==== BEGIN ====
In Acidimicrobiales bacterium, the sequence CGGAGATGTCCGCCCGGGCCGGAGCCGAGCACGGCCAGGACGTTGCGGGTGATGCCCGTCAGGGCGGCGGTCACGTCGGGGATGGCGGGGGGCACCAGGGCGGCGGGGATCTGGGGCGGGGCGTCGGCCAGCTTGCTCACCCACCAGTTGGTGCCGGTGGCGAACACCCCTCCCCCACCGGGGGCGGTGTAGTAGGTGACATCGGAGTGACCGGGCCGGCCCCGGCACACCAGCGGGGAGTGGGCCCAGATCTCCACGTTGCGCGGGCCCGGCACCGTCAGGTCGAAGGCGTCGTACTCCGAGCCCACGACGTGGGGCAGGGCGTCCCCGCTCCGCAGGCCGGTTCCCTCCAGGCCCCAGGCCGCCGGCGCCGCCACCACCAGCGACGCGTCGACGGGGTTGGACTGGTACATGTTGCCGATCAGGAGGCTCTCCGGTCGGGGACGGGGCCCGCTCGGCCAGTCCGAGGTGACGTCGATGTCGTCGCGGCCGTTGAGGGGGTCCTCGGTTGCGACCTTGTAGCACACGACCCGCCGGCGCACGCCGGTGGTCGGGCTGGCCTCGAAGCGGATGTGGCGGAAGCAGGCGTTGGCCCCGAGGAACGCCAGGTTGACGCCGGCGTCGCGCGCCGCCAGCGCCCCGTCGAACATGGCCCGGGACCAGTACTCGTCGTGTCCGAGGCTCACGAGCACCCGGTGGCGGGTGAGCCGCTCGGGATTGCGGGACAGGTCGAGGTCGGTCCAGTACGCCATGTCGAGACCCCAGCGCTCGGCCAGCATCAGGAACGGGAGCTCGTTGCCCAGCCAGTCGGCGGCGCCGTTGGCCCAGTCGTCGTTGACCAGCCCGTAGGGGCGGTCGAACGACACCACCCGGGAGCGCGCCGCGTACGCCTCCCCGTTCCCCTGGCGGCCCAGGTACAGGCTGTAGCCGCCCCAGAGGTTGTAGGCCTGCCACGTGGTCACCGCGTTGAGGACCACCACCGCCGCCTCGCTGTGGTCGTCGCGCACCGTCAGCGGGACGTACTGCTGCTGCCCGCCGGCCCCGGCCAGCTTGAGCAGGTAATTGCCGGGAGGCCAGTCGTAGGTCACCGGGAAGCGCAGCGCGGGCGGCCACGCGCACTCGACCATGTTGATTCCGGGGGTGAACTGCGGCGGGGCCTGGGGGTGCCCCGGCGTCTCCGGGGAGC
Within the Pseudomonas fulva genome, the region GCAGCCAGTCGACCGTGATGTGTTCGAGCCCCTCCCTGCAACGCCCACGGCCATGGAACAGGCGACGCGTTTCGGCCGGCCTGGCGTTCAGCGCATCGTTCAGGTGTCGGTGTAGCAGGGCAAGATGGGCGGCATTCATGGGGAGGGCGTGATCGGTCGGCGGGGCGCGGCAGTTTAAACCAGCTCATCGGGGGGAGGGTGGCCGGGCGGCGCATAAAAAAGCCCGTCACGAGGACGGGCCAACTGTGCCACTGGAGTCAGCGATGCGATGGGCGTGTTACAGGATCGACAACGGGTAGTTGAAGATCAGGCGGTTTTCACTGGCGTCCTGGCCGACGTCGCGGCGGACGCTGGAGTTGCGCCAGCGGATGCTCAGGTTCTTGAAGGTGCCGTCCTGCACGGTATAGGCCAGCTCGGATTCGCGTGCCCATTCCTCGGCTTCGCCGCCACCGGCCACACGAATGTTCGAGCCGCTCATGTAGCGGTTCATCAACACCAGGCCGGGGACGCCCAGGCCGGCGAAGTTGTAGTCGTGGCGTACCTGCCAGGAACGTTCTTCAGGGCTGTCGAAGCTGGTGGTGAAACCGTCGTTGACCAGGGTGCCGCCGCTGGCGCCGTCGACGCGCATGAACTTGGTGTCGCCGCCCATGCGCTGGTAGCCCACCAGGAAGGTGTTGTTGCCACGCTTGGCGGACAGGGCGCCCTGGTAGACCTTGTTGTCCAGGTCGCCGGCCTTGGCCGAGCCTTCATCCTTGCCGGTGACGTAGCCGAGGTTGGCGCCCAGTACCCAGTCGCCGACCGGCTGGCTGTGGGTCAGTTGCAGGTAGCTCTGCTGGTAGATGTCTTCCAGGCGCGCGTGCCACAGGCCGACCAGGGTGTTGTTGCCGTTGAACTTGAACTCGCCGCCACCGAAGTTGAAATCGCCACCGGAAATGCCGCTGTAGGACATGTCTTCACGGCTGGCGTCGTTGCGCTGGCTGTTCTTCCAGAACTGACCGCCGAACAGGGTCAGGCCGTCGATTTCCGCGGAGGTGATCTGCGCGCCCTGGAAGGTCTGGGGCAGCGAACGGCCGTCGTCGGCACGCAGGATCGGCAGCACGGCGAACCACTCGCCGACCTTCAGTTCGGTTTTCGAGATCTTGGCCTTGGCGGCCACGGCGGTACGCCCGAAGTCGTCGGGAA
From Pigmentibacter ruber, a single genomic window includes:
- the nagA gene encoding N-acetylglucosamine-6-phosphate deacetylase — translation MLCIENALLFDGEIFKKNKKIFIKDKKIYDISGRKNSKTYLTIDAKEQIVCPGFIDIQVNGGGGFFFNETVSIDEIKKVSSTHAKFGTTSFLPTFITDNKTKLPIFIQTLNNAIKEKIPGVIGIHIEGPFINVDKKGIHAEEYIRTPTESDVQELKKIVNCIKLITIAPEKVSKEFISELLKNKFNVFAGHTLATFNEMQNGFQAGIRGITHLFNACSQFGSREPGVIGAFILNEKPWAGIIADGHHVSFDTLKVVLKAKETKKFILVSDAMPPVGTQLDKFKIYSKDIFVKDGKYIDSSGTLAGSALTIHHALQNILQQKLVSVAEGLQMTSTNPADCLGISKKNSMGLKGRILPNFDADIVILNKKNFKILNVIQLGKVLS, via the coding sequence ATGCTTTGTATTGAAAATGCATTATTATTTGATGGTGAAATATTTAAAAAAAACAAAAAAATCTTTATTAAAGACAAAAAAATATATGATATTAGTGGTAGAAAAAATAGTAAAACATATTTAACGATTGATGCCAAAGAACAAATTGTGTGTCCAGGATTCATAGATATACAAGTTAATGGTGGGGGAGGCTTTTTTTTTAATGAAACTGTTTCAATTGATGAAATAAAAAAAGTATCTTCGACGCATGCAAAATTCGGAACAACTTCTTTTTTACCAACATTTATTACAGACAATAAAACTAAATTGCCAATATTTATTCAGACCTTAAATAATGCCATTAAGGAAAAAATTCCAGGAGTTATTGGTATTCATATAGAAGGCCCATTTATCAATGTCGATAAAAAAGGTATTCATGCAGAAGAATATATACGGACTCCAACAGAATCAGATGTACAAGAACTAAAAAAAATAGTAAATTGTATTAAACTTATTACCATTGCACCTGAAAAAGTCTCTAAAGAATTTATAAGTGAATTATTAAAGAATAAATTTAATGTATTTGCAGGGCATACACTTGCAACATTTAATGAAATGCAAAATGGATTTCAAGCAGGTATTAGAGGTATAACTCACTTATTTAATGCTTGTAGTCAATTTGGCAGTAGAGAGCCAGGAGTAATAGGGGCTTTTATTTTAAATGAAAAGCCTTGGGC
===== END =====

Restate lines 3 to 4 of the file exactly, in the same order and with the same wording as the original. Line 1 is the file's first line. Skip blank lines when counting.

From Pigmentibacter ruber, a single genomic window includes:
- the nagA gene encoding N-acetylglucosamine-6-phosphate deacetylase — translation MLCIENALLFDGEIFKKNKKIFIKDKKIYDISGRKNSKTYLTIDAKEQIVCPGFIDIQVNGGGGFFFNETVSIDEIKKVSSTHAKFGTTSFLPTFITDNKTKLPIFIQTLNNAIKEKIPGVIGIHIEGPFINVDKKGIHAEEYIRTPTESDVQELKKIVNCIKLITIAPEKVSKEFISELLKNKFNVFAGHTLATFNEMQNGFQAGIRGITHLFNACSQFGSREPGVIGAFILNEKPWAGIIADGHHVSFDTLKVVLKAKETKKFILVSDAMPPVGTQLDKFKIYSKDIFVKDGKYIDSSGTLAGSALTIHHALQNILQQKLVSVAEGLQMTSTNPADCLGISKKNSMGLKGRILPNFDADIVILNKKNFKILNVIQLGKVLS, via the coding sequence ATGCTTTGTATTGAAAATGCATTATTATTTGATGGTGAAATATTTAAAAAAAACAAAAAAATCTTTATTAAAGACAAAAAAATATATGATATTAGTGGTAGAAAAAATAGTAAAACATATTTAACGATTGATGCCAAAGAACAAATTGTGTGTCCAGGATTCATAGATATACAAGTTAATGGTGGGGGAGGCTTTTTTTTTAATGAAACTGTTTCAATTGATGAAATAAAAAAAGTATCTTCGACGCATGCAAAATTCGGAACAACTTCTTTTTTACCAACATTTATTACAGACAATAAAACTAAATTGCCAATATTTATTCAGACCTTAAATAATGCCATTAAGGAAAAAATTCCAGGAGTTATTGGTATTCATATAGAAGGCCCATTTATCAATGTCGATAAAAAAGGTATTCATGCAGAAGAATATATACGGACTCCAACAGAATCAGATGTACAAGAACTAAAAAAAATAGTAAATTGTATTAAACTTATTACCATTGCACCTGAAAAAGTCTCTAAAGAATTTATAAGTGAATTATTAAAGAATAAATTTAATGTATTTGCAGGGCATACACTTGCAACATTTAATGAAATGCAAAATGGATTTCAAGCAGGTATTAGAGGTATAACTCACTTATTTAATGCTTGTAGTCAATTTGGCAGTAGAGAGCCAGGAGTAATAGGGGCTTTTATTTTAAATGAAAAGCCTTGGGC